End of Spring

May marks the third and final month of climatological
Spring. So far we have received over eight inches of rain since March
1st officially in Fargo/Moorhead, with, many other areas seeing much
more than that.

Unless we by chance miss out on all the rain in the
forecast, the Spring of 2007 is likely to be one of the top ten wettest Springs
on record, maybe even in the top five. So yes, it has been wet as of
late.

Last year (2006) was so dry, that we’ve seen more rain
since March in Fargo/Moorhead, than we did the first 7 months of last year. It
took until the middle of August last year for us to get our yearly total to
eight inches of rain.

Will this wet phase continue through the summer? Right
now nobody knows for sure. But around here, one or two storms can be the
difference between a wet or dry summer.

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Summer Coin Toss

The Climate Prediction Center (CPC) has issued their outlook for the upcoming summer season (June, July and August). They are calling for equal chances for both temperatures and precipitation to be either normal, above normal or below normal in this area. This is new terminology, as they use to refer to this situation as near normal climatological conditions were expected.

Currently there is a weak La Nina taking place in the Pacific (cooler than average water temperatures). You may hear that La Nina’s tend to bring drier weather to the Midwest during the summer months. There is not a statistical relationship between the two, yes, some La Nina summers have been dry, but others have been quite wet.

Truth is, long range forecasts are still not much more accurate than a coin toss, plus only give general trends, but as our understanding of the atmosphere continues to increase, so will also the ability of the CPC to give more accurate seasonal forecasts.

As for me, I will continue to take it a week at a time.

Enhanced Fujita

You may have noticed with the Greensburg, Kansas tornado
that it was rated an “EF”-5 instead of an F-5 like the tornado that struck
Fargo 50 years
ago. The “EF” stands for Enhanced Fujita. Ted Fujita, famous tornado
researcher, used the Fargo tornado, as well as many others, to come
up with the “F”-scale to rate tornadoes based on damage. The damage then would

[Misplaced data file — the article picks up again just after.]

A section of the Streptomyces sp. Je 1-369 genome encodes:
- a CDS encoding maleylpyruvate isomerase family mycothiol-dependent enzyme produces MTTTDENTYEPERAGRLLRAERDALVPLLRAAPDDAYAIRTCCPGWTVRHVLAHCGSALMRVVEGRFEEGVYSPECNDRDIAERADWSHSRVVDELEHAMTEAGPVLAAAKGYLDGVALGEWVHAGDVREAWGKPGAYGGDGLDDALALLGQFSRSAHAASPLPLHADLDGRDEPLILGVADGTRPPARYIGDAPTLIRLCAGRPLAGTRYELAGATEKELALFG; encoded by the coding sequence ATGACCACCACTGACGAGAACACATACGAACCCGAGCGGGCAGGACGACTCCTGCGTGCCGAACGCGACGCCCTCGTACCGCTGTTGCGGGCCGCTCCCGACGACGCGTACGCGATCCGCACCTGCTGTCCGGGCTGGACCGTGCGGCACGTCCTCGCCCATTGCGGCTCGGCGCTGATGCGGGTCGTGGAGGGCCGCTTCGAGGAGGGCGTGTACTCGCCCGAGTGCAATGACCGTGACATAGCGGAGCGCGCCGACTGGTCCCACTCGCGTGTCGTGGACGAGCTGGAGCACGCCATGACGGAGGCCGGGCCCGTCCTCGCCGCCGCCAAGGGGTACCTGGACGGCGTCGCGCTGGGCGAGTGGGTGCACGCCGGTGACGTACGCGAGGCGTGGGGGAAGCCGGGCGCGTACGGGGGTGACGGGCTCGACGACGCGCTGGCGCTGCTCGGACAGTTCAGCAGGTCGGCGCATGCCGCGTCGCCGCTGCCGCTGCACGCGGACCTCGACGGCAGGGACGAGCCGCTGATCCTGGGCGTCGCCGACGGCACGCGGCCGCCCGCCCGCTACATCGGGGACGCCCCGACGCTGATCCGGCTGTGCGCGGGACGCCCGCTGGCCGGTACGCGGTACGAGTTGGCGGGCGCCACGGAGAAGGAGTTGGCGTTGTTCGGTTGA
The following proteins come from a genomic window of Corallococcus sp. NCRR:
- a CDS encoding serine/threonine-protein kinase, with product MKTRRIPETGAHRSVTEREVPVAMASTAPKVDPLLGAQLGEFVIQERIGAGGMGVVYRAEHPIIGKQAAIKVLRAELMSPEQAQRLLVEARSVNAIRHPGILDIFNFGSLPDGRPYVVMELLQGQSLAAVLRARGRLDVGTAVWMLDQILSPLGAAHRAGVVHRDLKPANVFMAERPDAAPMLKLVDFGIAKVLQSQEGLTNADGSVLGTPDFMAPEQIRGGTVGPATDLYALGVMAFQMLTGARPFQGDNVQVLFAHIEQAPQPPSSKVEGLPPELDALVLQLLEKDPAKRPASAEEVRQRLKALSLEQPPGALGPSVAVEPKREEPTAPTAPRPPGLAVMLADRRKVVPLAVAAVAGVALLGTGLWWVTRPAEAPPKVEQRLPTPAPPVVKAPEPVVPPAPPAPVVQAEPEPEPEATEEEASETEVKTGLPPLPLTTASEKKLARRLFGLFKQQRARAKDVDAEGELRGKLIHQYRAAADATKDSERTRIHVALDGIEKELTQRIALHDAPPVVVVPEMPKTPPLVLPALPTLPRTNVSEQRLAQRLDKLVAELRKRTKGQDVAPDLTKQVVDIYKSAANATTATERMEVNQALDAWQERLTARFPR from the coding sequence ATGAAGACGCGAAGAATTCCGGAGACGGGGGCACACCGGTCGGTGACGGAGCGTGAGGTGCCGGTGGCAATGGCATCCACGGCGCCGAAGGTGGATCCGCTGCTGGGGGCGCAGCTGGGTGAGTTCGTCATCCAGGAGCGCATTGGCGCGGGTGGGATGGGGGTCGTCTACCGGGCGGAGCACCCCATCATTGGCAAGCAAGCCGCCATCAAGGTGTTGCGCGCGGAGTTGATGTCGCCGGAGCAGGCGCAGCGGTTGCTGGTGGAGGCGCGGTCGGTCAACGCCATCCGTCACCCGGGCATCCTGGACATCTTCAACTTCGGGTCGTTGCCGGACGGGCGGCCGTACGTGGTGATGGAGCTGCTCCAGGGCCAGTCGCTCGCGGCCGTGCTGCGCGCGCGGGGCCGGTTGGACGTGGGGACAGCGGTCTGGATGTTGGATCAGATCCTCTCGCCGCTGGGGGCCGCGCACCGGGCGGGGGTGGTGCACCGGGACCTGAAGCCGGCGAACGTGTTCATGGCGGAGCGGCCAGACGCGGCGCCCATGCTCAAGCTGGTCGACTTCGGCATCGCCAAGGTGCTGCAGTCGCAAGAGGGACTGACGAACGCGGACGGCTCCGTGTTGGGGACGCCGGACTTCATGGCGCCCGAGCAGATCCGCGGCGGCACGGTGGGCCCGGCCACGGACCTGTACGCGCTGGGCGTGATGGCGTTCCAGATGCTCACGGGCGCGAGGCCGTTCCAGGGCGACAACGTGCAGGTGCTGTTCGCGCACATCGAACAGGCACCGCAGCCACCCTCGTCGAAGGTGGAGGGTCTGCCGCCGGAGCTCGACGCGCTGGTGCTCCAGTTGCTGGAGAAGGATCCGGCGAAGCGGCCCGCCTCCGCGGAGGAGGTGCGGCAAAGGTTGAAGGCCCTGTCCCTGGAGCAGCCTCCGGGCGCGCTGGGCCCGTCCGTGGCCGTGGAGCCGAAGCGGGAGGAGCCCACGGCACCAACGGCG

give a rough estimation of the wind speed.

Through additional research, some weaknesses were found
in the scale. First, wind speed was over-estimated on tornadoes rated F-3 or
higher, plus, the old scale didn’t take into account different types of
structures very well. So the new “EF” scale gives us a more consistent
assessment of damage for current and future tornadoes then we have had in the
past. Plus, a much better estimation of the wind speed of the tornado will be
known.

Beautiful May

May is by far my favorite month of the year. I enjoy
the heat of each summer, but each spring I still get amazed at the rebirth of
the area after the long cold winter.

The weather warms up into the 60s and 70s, the trees
leaf out, the flowers start to bloom, plus, when you live in mosquito country,
it is about the only warm month of the year where you normally do not have to
worry about being bitten.

But for us May lovers, there has been a problem lately
and that has been that four out of the last five Mays have been quite cold (last
year being the exception). Cool wet Mays in recent years have forced patience on
many of us as we wait for those first flowers to bloom and the opportunity to
plant our gardens or fields. So far, so good this year temperature wise, I for
one am hoping it continues.

Albedo

The other day someone came up to me and asked if I have
enjoyed the “easier” forecasts as of late.  As a meteorologist I find everyday
and situation a challenge and one of those challenges this time of year is our
albedo has changed.

 

Albedo is the measurement of how much incoming solar
radiation gets reflective back into space.  In winter, fresh snow reflects
around 90% of the of the sun’s energy
back into space.  That doesn’t leave much heat left to warm the air.  In April,
we have the opposite situation occurring.  In early Spring, the Red River Valley’s black fields absorb much of the
sun’s heat so we warm up more than
expected at times. 

 

So for the next few weeks until the fields green up (and
raise the albedo) you may find the forecasted high a bit low on those beautiful
sunny days courtesy of black
dirt.